This recurrent influx of favorable alleles through introgressive hybridization in sympatric populations is analogous to immigration from allopatric populations experiencing differential selection, another dynamic that has recently received attention for its potential to enhance adaptive genetic diversity under some conditions (e.g., Gomulkiewicz et al. 1999; Gandon and Michalakis 2002; Alleaume-Benharira et al. 2006). Of particular relevance are black-hole sink models where migration from the source is necessary for persistence in a maladapted sink population. Analyses of such models indicate that the rate of adaptation is the greatest at intermediate levels of influx; with low immigration, favorable alleles are introduced only rarely and usually lost while high immigration can suppress their fitness with density dependence (Gomulkiewicz et al. 1999; Alleaume-Benharira et al. 2006). Our results related to the impact of interspecific mating probabilities (Figs. 3c and 4c) echo this finding to the degree that the interspecific mating rate governs the rate of introgression of favorable alleles into the species affected by environmental change. Like the black-hole sink model, introgression at low probabilities of interspecific mating is too slow to allow this species to adapt. However, the reduction in successful introgression at high rates of hybridization is caused by hybrid inferiority in our model as well as density-dependent interactions between hybrids and the species unaffected by environmental change. These considerations show that, while introgressive hybridization shares similarities with evolutionary rescue in isolated populations and niche evolution in black-hole sinks, the introgressive process is clearly distinct from both and may more readily allow for successful adaptation by a species threatened by a sudden change of environment.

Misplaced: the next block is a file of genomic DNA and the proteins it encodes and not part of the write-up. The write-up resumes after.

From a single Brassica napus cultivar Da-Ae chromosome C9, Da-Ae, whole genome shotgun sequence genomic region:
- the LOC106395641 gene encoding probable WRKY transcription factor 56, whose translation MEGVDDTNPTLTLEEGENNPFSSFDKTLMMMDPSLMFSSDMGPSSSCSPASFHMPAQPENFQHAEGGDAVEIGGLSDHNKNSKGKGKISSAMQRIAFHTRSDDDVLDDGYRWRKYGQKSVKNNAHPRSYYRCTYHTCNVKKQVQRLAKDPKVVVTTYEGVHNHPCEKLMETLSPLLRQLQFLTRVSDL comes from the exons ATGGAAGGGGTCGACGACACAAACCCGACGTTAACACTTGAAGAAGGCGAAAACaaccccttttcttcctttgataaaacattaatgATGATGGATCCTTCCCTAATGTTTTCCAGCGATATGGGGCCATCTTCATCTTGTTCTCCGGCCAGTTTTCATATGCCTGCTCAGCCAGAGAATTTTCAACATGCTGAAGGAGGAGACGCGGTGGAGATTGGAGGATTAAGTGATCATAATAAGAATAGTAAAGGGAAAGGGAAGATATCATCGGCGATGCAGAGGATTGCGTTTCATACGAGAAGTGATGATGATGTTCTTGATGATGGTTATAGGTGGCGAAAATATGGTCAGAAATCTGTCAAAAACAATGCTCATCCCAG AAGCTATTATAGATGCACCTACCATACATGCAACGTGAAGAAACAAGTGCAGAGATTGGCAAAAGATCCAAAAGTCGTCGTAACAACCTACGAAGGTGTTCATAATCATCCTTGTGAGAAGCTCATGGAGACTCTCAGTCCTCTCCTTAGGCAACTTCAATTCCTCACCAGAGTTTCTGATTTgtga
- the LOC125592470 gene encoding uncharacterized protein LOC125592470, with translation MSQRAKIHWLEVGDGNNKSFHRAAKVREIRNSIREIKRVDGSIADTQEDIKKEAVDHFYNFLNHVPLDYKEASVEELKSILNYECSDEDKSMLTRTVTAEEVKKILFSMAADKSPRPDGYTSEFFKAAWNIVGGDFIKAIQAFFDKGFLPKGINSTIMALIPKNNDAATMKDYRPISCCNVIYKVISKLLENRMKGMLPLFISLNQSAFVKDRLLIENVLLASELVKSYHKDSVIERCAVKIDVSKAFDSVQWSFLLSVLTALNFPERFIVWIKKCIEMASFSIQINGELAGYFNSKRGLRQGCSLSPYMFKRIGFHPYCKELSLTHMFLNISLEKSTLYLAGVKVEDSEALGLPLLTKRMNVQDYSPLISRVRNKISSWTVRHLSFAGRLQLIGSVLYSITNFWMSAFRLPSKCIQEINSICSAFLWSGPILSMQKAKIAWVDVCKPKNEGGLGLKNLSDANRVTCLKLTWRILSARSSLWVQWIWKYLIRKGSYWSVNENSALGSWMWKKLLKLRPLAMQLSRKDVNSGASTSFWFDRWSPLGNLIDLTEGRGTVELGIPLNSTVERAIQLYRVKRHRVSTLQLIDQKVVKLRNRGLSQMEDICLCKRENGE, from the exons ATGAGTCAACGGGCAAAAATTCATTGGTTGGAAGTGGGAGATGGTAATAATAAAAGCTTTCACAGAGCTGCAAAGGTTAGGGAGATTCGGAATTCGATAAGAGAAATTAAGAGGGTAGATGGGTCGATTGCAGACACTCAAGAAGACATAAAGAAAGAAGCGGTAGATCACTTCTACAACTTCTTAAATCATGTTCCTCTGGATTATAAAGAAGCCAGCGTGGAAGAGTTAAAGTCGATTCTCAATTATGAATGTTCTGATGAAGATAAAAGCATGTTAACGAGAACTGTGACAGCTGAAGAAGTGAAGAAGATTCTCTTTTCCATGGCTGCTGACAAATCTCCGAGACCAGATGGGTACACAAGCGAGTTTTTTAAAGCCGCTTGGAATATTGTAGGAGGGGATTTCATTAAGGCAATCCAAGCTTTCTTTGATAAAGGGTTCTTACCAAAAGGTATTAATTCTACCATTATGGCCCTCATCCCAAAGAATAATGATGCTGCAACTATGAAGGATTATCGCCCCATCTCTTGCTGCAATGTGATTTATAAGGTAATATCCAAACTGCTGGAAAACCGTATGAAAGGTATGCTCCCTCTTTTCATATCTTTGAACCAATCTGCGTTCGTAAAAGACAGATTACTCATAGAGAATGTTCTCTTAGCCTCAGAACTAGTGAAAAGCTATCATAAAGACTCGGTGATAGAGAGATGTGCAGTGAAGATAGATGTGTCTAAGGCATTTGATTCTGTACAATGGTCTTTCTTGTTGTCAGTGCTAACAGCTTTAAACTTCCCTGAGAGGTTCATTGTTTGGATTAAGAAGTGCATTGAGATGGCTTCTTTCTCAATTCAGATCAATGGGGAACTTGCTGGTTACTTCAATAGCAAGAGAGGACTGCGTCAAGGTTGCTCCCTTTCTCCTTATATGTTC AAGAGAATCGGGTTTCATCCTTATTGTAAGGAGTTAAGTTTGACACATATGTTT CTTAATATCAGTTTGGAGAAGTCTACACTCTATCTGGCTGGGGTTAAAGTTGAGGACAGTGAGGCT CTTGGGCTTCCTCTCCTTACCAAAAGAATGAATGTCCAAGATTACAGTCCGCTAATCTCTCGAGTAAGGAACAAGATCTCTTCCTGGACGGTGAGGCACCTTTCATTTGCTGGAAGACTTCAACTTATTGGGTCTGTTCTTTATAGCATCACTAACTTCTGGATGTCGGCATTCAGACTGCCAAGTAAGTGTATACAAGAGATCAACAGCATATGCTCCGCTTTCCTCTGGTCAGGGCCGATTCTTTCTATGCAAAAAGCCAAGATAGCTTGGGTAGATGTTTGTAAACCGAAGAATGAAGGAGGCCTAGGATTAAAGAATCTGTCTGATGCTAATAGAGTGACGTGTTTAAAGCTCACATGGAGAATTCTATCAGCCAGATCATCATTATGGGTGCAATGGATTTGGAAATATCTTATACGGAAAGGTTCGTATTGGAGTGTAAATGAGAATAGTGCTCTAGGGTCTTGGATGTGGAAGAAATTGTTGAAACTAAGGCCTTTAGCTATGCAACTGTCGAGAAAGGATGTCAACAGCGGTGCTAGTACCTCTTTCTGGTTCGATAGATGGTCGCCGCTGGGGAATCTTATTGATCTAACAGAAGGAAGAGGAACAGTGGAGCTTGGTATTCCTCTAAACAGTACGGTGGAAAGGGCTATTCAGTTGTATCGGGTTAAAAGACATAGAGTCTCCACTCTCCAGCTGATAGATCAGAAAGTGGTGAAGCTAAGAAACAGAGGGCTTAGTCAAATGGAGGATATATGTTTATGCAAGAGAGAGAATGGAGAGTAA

The literature on migration between allopatric populations also reinforces the importance of accounting for demographics in general (Holt and Gomulkiewicz 1997) and demographic stochasticity in particular (Alleaume-Benharira et al. 2006) when investigating the effect of genetic exchange between populations on self-persistence. With respect to demographics, accounting for changes in the relative proportion of immigrants with local fitness-driven changes population size is critical to understanding the role of migration (Holt and Gomulkiewicz 1997) similar to the importance of the effect of population size on the frequency of hybridization here. When accounting for demographic stochasticity, Holt et al. (2003) observed “punctuated” transients with persistence of maladapted populations at low levels for long periods before rapidly adapting and expanding, similar to the transient dynamics observed here (Fig. 2b, c). Furthermore, the increase in the potential for adaptation with demographic stochasticity as compared to the deterministic case found here (described in the previous section) is evident in models with migration as well (Alleaume-Benharira et al. 2006; Holt et al. 2004a). Finally, the reduced potential for adaptation with increased density dependence (Gomulkiewicz et al. 1999) directly parallels the results here (Figs. 3e, f and 4e, f). In Gomulkiewicz et al. (1999), this trend arises from density dependence lowering absolute fitness, suggesting a potential mechanism for this trend beyond the general effect of demographic stochasticity on the likelihood of extinction.